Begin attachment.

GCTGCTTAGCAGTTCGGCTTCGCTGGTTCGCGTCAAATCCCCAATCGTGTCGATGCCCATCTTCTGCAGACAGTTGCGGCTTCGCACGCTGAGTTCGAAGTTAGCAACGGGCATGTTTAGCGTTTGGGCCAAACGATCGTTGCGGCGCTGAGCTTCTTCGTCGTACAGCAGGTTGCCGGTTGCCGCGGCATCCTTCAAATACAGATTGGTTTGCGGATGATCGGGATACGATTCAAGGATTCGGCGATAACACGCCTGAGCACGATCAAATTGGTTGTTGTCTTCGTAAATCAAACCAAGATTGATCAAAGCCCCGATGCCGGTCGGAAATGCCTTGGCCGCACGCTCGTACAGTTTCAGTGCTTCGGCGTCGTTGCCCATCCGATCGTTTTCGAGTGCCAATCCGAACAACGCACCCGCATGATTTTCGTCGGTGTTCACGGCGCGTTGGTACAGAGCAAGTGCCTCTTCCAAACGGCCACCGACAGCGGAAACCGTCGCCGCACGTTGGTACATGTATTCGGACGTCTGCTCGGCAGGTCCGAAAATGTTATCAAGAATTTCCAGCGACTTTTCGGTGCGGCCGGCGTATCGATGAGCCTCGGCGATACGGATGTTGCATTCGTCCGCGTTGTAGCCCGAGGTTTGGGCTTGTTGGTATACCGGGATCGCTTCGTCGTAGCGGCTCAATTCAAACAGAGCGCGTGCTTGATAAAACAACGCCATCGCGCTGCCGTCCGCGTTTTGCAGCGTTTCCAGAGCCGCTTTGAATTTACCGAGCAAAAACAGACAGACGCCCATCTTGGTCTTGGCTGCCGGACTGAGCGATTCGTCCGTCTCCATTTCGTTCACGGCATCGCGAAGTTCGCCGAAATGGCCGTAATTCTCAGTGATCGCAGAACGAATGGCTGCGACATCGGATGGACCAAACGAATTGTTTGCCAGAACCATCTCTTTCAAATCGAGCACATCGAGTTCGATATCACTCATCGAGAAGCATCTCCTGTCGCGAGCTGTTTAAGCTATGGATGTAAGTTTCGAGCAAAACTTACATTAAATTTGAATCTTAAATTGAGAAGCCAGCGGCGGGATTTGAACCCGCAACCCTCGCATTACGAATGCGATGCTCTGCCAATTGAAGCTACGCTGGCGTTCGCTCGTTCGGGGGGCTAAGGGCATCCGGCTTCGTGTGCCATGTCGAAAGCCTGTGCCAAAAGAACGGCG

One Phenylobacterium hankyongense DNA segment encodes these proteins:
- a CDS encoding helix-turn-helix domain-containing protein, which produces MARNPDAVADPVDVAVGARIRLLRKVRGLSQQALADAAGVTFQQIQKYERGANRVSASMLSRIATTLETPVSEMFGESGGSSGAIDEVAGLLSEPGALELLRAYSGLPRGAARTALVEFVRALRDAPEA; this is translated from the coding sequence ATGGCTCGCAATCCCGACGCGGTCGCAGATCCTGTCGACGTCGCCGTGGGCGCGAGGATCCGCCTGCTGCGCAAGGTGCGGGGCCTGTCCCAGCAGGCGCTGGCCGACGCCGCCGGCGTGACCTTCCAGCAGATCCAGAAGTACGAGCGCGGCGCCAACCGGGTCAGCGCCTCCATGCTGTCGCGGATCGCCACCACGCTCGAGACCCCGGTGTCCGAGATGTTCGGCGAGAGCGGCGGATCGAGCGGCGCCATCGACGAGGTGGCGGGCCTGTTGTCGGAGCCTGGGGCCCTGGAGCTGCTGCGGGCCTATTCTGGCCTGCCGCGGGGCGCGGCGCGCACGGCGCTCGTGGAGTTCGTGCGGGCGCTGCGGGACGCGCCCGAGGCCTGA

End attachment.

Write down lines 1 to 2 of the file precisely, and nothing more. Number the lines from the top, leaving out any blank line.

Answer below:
GCTGCTTAGCAGTTCGGCTTCGCTGGTTCGCGTCAAATCCCCAATCGTGTCGATGCCCATCTTCTGCAGACAGTTGCGGCTTCGCACGCTGAGTTCGAAGTTAGCAACGGGCATGTTTAGCGTTTGGGCCAAACGATCGTTGCGGCGCTGAGCTTCTTCGTCGTACAGCAGGTTGCCGGTTGCCGCGGCATCCTTCAAATACAGATTGGTTTGCGGATGATCGGGATACGATTCAAGGATTCGGCGATAACACGCCTGAGCACGATCAAATTGGTTGTTGTCTTCGTAAATCAAACCAAGATTGATCAAAGCCCCGATGCCGGTCGGAAATGCCTTGGCCGCACGCTCGTACAGTTTCAGTGCTTCGGCGTCGTTGCCCATCCGATCGTTTTCGAGTGCCAATCCGAACAACGCACCCGCATGATTTTCGTCGGTGTTCACGGCGCGTTGGTACAGAGCAAGTGCCTCTTCCAAACGGCCACCGACAGCGGAAACCGTCGCCGCACGTTGGTACATGTATTCGGACGTCTGCTCGGCAGGTCCGAAAATGTTATCAAGAATTTCCAGCGACTTTTCGGTGCGGCCGGCGTATCGATGAGCCTCGGCGATACGGATGTTGCATTCGTCCGCGTTGTAGCCCGAGGTTTGGGCTTGTTGGTATACCGGGATCGCTTCGTCGTAGCGGCTCAATTCAAACAGAGCGCGTGCTTGATAAAACAACGCCATCGCGCTGCCGTCCGCGTTTTGCAGCGTTTCCAGAGCCGCTTTGAATTTACCGAGCAAAAACAGACAGACGCCCATCTTGGTCTTGGCTGCCGGACTGAGCGATTCGTCCGTCTCCATTTCGTTCACGGCATCGCGAAGTTCGCCGAAATGGCCGTAATTCTCAGTGATCGCAGAACGAATGGCTGCGACATCGGATGGACCAAACGAATTGTTTGCCAGAACCATCTCTTTCAAATCGAGCACATCGAGTTCGATATCACTCATCGAGAAGCATCTCCTGTCGCGAGCTGTTTAAGCTATGGATGTAAGTTTCGAGCAAAACTTACATTAAATTTGAATCTTAAATTGAGAAGCCAGCGGCGGGATTTGAACCCGCAACCCTCGCATTACGAATGCGATGCTCTGCCAATTGAAGCTACGCTGGCGTTCGCTCGTTCGGGGGGCTAAGGGCATCCGGCTTCGTGTGCCATGTCGAAAGCCTGTGCCAAAAGAACGGCG

One Phenylobacterium hankyongense DNA segment encodes these proteins: